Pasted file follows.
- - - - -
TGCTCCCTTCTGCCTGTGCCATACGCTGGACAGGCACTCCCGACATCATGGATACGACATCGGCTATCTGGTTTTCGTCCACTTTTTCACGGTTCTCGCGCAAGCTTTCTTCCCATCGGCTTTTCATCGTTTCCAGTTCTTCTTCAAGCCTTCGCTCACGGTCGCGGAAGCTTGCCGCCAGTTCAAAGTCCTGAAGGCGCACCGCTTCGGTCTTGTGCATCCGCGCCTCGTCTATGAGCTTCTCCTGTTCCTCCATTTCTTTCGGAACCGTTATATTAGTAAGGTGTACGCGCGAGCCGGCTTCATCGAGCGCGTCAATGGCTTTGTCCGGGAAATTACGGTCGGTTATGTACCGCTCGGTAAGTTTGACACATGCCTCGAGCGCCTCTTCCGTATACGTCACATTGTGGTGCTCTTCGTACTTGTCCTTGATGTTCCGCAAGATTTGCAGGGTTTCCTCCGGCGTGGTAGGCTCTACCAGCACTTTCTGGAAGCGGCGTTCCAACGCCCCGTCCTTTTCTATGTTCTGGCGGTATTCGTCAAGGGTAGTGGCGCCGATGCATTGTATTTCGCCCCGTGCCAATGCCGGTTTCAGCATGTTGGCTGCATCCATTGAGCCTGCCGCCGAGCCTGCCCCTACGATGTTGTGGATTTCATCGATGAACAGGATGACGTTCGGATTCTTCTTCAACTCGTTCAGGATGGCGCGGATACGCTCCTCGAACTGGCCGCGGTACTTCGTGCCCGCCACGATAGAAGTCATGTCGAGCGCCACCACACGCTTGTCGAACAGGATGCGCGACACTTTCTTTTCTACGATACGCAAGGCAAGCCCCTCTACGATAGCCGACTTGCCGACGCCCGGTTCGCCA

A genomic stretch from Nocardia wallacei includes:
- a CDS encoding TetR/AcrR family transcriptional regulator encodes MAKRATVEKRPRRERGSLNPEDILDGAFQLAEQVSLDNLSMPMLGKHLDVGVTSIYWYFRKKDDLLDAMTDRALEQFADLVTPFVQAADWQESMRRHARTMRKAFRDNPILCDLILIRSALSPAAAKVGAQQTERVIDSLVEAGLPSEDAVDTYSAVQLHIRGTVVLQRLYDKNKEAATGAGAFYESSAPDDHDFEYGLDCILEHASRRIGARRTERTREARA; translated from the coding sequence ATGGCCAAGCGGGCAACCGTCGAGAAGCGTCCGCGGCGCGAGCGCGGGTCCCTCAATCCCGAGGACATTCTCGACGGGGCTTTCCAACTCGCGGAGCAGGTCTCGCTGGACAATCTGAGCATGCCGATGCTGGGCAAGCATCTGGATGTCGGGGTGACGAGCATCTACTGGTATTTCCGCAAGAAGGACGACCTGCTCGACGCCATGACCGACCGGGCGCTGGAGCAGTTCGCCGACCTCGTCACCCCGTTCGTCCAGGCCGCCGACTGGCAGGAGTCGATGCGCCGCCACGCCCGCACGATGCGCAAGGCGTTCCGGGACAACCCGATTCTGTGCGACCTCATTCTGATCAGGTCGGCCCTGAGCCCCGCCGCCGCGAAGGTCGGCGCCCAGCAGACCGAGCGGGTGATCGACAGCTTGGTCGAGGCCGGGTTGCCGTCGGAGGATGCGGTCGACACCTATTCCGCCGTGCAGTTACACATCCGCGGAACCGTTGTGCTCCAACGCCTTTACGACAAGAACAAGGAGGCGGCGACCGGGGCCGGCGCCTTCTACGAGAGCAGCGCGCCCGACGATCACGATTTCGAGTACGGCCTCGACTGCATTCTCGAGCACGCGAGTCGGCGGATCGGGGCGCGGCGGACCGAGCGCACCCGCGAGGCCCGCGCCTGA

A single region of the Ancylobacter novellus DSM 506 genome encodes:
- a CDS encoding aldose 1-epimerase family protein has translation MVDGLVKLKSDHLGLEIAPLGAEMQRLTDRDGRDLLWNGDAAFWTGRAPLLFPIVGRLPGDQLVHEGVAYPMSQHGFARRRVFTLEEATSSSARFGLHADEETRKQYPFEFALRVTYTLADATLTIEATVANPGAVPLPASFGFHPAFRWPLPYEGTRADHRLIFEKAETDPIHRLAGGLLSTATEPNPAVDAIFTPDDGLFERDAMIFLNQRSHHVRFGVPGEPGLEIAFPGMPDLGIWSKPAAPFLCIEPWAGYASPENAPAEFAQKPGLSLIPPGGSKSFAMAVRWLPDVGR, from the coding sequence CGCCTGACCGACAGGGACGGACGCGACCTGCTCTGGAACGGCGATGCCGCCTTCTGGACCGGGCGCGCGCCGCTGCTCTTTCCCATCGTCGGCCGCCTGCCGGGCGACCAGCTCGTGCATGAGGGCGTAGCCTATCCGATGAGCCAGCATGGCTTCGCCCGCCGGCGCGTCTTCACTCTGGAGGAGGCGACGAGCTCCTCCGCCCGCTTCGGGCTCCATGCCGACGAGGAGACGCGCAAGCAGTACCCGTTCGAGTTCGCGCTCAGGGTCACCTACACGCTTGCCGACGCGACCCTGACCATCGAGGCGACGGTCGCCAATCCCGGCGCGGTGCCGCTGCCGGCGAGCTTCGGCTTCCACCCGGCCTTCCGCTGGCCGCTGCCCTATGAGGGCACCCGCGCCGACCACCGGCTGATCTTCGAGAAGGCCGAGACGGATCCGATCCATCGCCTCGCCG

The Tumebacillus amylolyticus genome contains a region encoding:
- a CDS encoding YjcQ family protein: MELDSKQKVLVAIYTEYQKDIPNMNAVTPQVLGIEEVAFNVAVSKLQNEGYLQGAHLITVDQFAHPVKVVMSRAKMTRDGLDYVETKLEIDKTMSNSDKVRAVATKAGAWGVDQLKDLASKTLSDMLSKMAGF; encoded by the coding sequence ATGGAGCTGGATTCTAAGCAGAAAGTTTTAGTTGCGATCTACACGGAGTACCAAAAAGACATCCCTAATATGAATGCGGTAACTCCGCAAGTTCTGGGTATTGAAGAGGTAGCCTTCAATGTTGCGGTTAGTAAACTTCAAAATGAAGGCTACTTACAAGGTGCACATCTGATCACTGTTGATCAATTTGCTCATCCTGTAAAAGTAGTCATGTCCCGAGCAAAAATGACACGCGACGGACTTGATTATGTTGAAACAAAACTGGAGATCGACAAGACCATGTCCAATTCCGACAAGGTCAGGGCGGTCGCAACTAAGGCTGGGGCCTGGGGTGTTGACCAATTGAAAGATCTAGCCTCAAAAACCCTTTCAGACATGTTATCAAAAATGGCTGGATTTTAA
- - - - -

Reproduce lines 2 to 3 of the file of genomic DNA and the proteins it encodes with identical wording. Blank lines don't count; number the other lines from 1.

A genomic stretch from Nocardia wallacei includes:
- a CDS encoding TetR/AcrR family transcriptional regulator encodes MAKRATVEKRPRRERGSLNPEDILDGAFQLAEQVSLDNLSMPMLGKHLDVGVTSIYWYFRKKDDLLDAMTDRALEQFADLVTPFVQAADWQESMRRHARTMRKAFRDNPILCDLILIRSALSPAAAKVGAQQTERVIDSLVEAGLPSEDAVDTYSAVQLHIRGTVVLQRLYDKNKEAATGAGAFYESSAPDDHDFEYGLDCILEHASRRIGARRTERTREARA; translated from the coding sequence ATGGCCAAGCGGGCAACCGTCGAGAAGCGTCCGCGGCGCGAGCGCGGGTCCCTCAATCCCGAGGACATTCTCGACGGGGCTTTCCAACTCGCGGAGCAGGTCTCGCTGGACAATCTGAGCATGCCGATGCTGGGCAAGCATCTGGATGTCGGGGTGACGAGCATCTACTGGTATTTCCGCAAGAAGGACGACCTGCTCGACGCCATGACCGACCGGGCGCTGGAGCAGTTCGCCGACCTCGTCACCCCGTTCGTCCAGGCCGCCGACTGGCAGGAGTCGATGCGCCGCCACGCCCGCACGATGCGCAAGGCGTTCCGGGACAACCCGATTCTGTGCGACCTCATTCTGATCAGGTCGGCCCTGAGCCCCGCCGCCGCGAAGGTCGGCGCCCAGCAGACCGAGCGGGTGATCGACAGCTTGGTCGAGGCCGGGTTGCCGTCGGAGGATGCGGTCGACACCTATTCCGCCGTGCAGTTACACATCCGCGGAACCGTTGTGCTCCAACGCCTTTACGACAAGAACAAGGAGGCGGCGACCGGGGCCGGCGCCTTCTACGAGAGCAGCGCGCCCGACGATCACGATTTCGAGTACGGCCTCGACTGCATTCTCGAGCACGCGAGTCGGCGGATCGGGGCGCGGCGGACCGAGCGCACCCGCGAGGCCCGCGCCTGA